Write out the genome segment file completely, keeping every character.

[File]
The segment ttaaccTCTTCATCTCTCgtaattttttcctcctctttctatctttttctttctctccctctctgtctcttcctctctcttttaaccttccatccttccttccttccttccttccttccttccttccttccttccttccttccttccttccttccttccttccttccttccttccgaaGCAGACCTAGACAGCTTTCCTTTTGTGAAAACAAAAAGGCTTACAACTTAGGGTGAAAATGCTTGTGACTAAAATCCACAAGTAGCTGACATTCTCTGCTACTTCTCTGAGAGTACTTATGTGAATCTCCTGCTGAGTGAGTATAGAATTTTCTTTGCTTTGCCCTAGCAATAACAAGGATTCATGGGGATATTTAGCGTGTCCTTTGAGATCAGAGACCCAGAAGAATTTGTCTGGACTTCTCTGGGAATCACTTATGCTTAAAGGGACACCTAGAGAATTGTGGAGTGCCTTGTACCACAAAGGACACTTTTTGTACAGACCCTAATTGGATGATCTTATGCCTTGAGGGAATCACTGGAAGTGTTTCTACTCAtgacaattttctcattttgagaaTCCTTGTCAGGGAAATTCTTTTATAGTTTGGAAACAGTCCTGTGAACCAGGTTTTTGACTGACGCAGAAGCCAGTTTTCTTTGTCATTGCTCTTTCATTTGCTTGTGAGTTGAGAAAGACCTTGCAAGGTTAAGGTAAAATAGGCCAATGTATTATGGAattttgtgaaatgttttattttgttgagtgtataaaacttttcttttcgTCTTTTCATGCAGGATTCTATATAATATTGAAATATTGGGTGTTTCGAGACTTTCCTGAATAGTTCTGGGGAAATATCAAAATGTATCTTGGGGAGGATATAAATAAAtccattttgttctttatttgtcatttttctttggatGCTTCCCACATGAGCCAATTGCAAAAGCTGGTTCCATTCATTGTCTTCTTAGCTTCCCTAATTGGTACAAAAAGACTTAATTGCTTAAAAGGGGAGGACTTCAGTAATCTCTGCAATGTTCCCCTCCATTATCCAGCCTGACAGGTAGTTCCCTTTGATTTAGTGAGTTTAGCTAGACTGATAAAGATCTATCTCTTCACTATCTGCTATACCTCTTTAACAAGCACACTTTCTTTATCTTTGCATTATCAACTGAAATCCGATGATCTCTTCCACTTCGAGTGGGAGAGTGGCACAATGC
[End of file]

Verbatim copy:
The segment ttaaccTCTTCATCTCTCgtaattttttcctcctctttctatctttttctttctctccctctctgtctcttcctctctcttttaaccttccatccttccttccttccttccttccttccttccttccttccttccttccttccttccttccttccttccttccttccttccttccgaaGCAGACCTAGACAGCTTTCCTTTTGTGAAAACAAAAAGGCTTACAACTTAGGGTGAAAATGCTTGTGACTAAAATCCACAAGTAGCTGACATTCTCTGCTACTTCTCTGAGAGTACTTATGTGAATCTCCTGCTGAGTGAGTATAGAATTTTCTTTGCTTTGCCCTAGCAATAACAAGGATTCATGGGGATATTTAGCGTGTCCTTTGAGATCAGAGACCCAGAAGAATTTGTCTGGACTTCTCTGGGAATCACTTATGCTTAAAGGGACACCTAGAGAATTGTGGAGTGCCTTGTACCACAAAGGACACTTTTTGTACAGACCCTAATTGGATGATCTTATGCCTTGAGGGAATCACTGGAAGTGTTTCTACTCAtgacaattttctcattttgagaaTCCTTGTCAGGGAAATTCTTTTATAGTTTGGAAACAGTCCTGTGAACCAGGTTTTTGACTGACGCAGAAGCCAGTTTTCTTTGTCATTGCTCTTTCATTTGCTTGTGAGTTGAGAAAGACCTTGCAAGGTTAAGGTAAAATAGGCCAATGTATTATGGAattttgtgaaatgttttattttgttgagtgtataaaacttttcttttcgTCTTTTCATGCAGGATTCTATATAATATTGAAATATTGGGTGTTTCGAGACTTTCCTGAATAGTTCTGGGGAAATATCAAAATGTATCTTGGGGAGGATATAAATAAAtccattttgttctttatttgtcatttttctttggatGCTTCCCACATGAGCCAATTGCAAAAGCTGGTTCCATTCATTGTCTTCTTAGCTTCCCTAATTGGTACAAAAAGACTTAATTGCTTAAAAGGGGAGGACTTCAGTAATCTCTGCAATGTTCCCCTCCATTATCCAGCCTGACAGGTAGTTCCCTTTGATTTAGTGAGTTTAGCTAGACTGATAAAGATCTATCTCTTCACTATCTGCTATACCTCTTTAACAAGCACACTTTCTTTATCTTTGCATTATCAACTGAAATCCGATGATCTCTTCCACTTCGAGTGGGAGAGTGGCACAATGC